The only components I ported over from my original build are the Ollin Board VESC and the Carvon V2 Single Hub Motor. Because of months of wear and tear and a few moisture issues, Landon and I decided it was best to clean the VESC up with some gentle scrubbing and a coating of anti-corrosion spray. Even so, the VESC is still going strong with no issues or errors – a testament to Ollin Board’s high quality manufacturing practices.
My Carvon V2 Single Hub Motor was upgraded with authentic 90mm ABEC11 Flywheels and is really the backbone of my entire mini cruiser build. I’ve put the hub motor through the ringer in every harsh road condition imaginable and it continues to perform flawlessly. Carvon continues to push the boundaries of eboard drive trains and I look forward to seeing what they do next with their V3 hub motor design and EVO series.
Dialing in the VESC settings is critical for creating a safe and fun mini cruiser. My original build was capable of hitting 31 mph but the sweet spot for a board this small is around 15-18 mph – more than enough for carving through a dense city filled with intersections and pedestrians. Also, the 12s LiFePO4 battery delivers a stronger punch than my 10s lithium ion with a more stable discharge and minimal voltage sag. As much as I enjoy releasing the full power and speed from a DIY eboard, there’s something quite satisfying about taming a mini cruiser eboard that has the ability to hurl you but won’t because you’re keeping it on a leash. More importantly, this build never feels like it’s struggling or straining and that kind of confidence transfers into longer range and fun, safer rides.
Skating the A2ESK8 Mini Cruiser around the city proved to be a blast. On FOC mode with the Carvon V2 hub motor, the sound is nearly silent. The ultra light Hi5ber Ion 30 board makes acceleration from standstill fantastic and it really feels like your riding on some kind of space age material because of how responsive it is. Carbon fiber handles bumps slightly differently than wooden decks but in a good way because vibrations don’t transfer as much harsh energy to your body. Oh and did I mention how light this thing is? Seriously I’ll take carbon decks over wood any day of the week.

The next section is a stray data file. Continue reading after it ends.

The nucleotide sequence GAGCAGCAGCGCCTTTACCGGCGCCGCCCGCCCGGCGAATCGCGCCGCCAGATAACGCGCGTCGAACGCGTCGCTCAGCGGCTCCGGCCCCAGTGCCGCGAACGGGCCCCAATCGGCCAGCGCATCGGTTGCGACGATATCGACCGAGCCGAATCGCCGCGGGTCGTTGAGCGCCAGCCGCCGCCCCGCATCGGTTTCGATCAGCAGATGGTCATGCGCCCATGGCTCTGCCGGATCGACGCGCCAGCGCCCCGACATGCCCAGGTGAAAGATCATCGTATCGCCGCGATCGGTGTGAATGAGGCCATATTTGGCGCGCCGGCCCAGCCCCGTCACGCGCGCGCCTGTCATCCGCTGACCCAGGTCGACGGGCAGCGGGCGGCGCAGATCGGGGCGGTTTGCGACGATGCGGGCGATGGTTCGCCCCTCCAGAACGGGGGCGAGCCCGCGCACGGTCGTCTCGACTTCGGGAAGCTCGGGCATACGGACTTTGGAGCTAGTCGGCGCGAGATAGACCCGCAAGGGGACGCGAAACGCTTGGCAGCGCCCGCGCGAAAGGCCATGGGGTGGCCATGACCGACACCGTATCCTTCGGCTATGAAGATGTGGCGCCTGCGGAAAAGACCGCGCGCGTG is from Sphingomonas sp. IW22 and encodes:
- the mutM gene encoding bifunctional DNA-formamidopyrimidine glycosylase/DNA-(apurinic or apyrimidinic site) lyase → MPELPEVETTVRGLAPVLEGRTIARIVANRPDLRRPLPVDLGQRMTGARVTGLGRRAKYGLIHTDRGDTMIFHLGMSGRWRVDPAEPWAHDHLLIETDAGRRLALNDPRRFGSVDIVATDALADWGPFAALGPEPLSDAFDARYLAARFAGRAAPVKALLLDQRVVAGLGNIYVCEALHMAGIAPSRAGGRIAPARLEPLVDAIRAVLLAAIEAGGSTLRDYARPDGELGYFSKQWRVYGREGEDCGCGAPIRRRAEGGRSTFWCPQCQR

DIY electric skateboard builds have been getting better and better in just a few months yet there are still just a handful of 30″ and under DIY mini cruiser builds. Perhaps it’s a bit of a stigma to purposely limit your top speed on a smaller deck but I feel like it’s our responsibility to be ambassadors of this technology everytime we step on a board. I’ve already seen friends who’ve hurt themselves on eboards and in almost all cases, the problem was either an inexperienced rider or a road obstacle and not a board failure. Going over 25 mph instead of 13 mph on a non electric board meant crashes that have caused broken bones and serious concussions. Believe me, I’ve had first hand experience with this and it’s made me a very visible advocate for eboard helmet safety.
This mini cruiser was not designed to be a land missile and it shows. It’s become the ultimate conversation starter whenever I ride in the city because I’m seriously just having fun. The weight reduction made a huge difference and carrying it on public transportation is even easier. If you’re in the Detroit area at the end of July, check out this mini cruiser build in person at the Detroit Maker Faire where will have an A2ESK8 booth and demonstrations. For more information on the products I used to create the video above, please check out the links below.